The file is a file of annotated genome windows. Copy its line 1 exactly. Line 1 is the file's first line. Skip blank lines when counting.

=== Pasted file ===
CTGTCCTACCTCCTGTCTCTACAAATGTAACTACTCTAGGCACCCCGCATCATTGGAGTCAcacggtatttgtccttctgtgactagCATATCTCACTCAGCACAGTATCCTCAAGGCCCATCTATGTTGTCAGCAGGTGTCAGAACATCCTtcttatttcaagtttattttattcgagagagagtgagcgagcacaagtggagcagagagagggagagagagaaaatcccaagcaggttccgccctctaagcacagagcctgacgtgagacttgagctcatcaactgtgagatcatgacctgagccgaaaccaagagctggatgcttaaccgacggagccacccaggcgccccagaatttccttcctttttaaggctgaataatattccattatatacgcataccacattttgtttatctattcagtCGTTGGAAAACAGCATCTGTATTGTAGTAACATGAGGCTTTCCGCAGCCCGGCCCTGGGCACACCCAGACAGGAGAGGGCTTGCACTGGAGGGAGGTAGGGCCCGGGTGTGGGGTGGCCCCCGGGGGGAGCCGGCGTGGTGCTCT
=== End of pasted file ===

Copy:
CTGTCCTACCTCCTGTCTCTACAAATGTAACTACTCTAGGCACCCCGCATCATTGGAGTCAcacggtatttgtccttctgtgactagCATATCTCACTCAGCACAGTATCCTCAAGGCCCATCTATGTTGTCAGCAGGTGTCAGAACATCCTtcttatttcaagtttattttattcgagagagagtgagcgagcacaagtggagcagagagagggagagagagaaaatcccaagcaggttccgccctctaagcacagagcctgacgtgagacttgagctcatcaactgtgagatcatgacctgagccgaaaccaagagctggatgcttaaccgacggagccacccaggcgccccagaatttccttcctttttaaggctgaataatattccattatatacgcataccacattttgtttatctattcagtCGTTGGAAAACAGCATCTGTATTGTAGTAACATGAGGCTTTCCGCAGCCCGGCCCTGGGCACACCCAGACAGGAGAGGGCTTGCACTGGAGGGAGGTAGGGCCCGGGTGTGGGGTGGCCCCCGGGGGGAGCCGGCGTGGTGCTCT